When a customer purchases something from a vendor, that customer is said to have established a relationship with that vendor. Future correspondence from that vendor is reasonably expected in the course of the relationship. As a result, mailings containing soliciting from a vendor to its existing established customer base can be reasonably expected and are not spam. However, such messages must be only regarding that vendor's products related to the product the customer has purchased. For example, if a customer purchases a modem from a vendor, then vendor messages to that customer about its new telecommunications related products are not spam. But vendor messages to its modem customers about life insurance products would be spam. Vendor messages to its customers about other vendor's products are always spam. General company announcements such as press releases to its existing customers are not spam. Vendors must remove customers from such promotional lists upon request.
Automated e-mail or web response mechanisms normally send soliciting type information in direct response to an incoming request. These are perfectly legitimate as long as they behave properly. Auto responder messages can be considered spam if they respond more than once, store and use the e-mail address for later mailings, or respond to system e-mail such as from root, postmaster, or mailer-daemon. To be considered legitimate non-spam, an auto responder message should clearly indicate where and when the request was submitted and state that the message is in direct response to that request. Preferably, the auto response should include the entire request message to which it is responding. Auto responders should never respond to typical system e-mail addresses since messages from those addresses are usually system mail, not user requests, and could result in mail loops or otherwise unnecessary duplication of the message. Auto responders also should not collect and store e-mail addresses for later mailings. A request to an auto responder is a request for that information at that time. It is not a valid request for future mailings from that organization.
Postings of articles that contain soliciting information are acceptable only in groups or forums where such messages are expressly allowed.
A Word About Content
Some might argue that this policy violates Rockynet customer agreement that prohibits Rockynet from discriminating with respect to transmission data contents. There are two reasons why this is not true:
Three parties are often involved for each spam message transmitted via e-mail, news, or other means.
The problem is that the beneficiary and patsy clearly contribute to the problem of spam, but may do so unknowingly or unwillingly. Only the actual originator of a spam transmission is in direct violation of acceptable use policy. Each Rockynet customer should have their own acceptable use policy that prohibits spam message transmissions and allows termination of services to spam participants. Although the beneficiary and the patsy may not be directly involved, knowing and willing participation in spam in any role constitutes unacceptable use as related activity.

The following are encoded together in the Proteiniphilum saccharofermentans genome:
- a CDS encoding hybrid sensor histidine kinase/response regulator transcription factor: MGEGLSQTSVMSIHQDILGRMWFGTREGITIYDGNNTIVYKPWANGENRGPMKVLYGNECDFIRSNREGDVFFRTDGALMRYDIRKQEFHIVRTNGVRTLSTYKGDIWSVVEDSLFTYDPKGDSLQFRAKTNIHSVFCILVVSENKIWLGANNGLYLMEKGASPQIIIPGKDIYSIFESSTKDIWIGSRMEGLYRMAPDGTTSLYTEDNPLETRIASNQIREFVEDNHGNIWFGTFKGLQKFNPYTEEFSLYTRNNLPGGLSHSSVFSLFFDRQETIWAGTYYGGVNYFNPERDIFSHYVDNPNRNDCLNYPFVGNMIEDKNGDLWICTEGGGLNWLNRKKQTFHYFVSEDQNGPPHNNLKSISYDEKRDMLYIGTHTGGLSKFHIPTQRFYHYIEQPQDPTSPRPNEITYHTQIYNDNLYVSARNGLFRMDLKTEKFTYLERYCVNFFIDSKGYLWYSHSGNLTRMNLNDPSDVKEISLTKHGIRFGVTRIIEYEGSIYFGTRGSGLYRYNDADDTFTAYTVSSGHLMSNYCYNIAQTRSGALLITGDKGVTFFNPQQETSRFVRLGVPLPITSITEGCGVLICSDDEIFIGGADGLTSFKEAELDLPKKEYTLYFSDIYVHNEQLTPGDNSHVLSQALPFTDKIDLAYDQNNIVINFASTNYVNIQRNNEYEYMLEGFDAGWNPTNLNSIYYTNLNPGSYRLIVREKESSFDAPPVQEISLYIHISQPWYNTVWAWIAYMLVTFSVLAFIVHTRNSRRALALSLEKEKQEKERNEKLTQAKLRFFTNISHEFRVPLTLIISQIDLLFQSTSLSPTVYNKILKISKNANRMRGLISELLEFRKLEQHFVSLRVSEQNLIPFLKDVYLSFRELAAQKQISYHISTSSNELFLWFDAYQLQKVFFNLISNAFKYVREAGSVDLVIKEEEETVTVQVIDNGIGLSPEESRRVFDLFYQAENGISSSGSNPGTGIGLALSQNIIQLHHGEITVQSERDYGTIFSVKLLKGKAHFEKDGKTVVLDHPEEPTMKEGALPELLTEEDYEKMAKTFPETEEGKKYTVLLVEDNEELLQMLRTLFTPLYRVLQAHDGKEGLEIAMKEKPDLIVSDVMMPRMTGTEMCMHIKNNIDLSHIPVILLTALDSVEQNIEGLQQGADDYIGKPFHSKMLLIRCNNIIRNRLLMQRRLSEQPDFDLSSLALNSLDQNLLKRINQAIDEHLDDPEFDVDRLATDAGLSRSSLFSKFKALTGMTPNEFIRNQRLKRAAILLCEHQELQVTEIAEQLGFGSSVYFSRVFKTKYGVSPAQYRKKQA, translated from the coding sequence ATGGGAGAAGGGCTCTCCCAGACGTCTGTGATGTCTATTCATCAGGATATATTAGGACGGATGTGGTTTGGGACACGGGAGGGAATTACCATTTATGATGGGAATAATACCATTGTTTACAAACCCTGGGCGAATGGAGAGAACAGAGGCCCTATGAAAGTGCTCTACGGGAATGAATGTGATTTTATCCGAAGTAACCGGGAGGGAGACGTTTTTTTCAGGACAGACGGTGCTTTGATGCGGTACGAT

Originators of spam know that only the originator is most likely to be sanctioned for unacceptable use. Spammers intentionally setup their web or e-mail site with one provider and "spam and run" on other providers - knowing their use is unacceptable and will result in service termination. So while the first few complaints received about a spam beneficiary (not the originator) may be dismissed giving one the benefit of doubt, repeated complaints may result in unacceptable use sanctions unless the beneficiary can show that the spam was done without permission. One should control how their site is advertised because it affects their reputation. Rockynet considers anyone who does not control their advertising to be a knowing and willing party to that advertising. Rockynet will notify Rockynet customers who are beneficiaries of spam for which complaints are received. Rockynet expects the notified customer to take appropriate action to ensure the use of spam to advertise that site ceases and does not recur. MCI directly prohibits spam beneficiaries in their network.
Spammers are becoming clever in obscuring the true origin of spam transmissions. Obscuring message origins is in itself unacceptable use. Communications on the Internet are two-way. False source information causes significant problems such as unreturnable bounces (which pile up in some patsy postmaster box). With spam, message offenders are more difficult to locate. There are three basic methods used. These methods are used together or separately. Commercial mass mailing software programs are available that use these methods automatically. Some common methods are:
Everyone on the network must do their part to prevent contributing to spam by taking appropriate measures to ensure these methods are unsuccessful. Rockynet will notify Rockynet customers who are a party to spam for which a complaint is received. As with spam beneficiaries, the first few times one will be given the benefit of doubt. Subsequent complaints raise the question of knowing and willing participation in the spam. Such cases will be evaluated individually. Rockynet may sanction as unacceptable the participation in the obscuring the origin of spam by being used as a "patsy." In all cases, actual origination of any transmission that falsifies information about its origin is a direct violation of Rockynet acceptable use policy and will result in service termination.
What you can do about spam
The following precautions may prevent or reduce the possibility of a site being used unknowingly as a spam patsy:
See www.abuse.net for more information on fighting spam.
Each Rockynet customer shall be solely responsible for the content of any transmissions over the Internet by customer and any third party utilizing customer's facilities.
This policy may only be amended by resolution of Rockynet Technical Director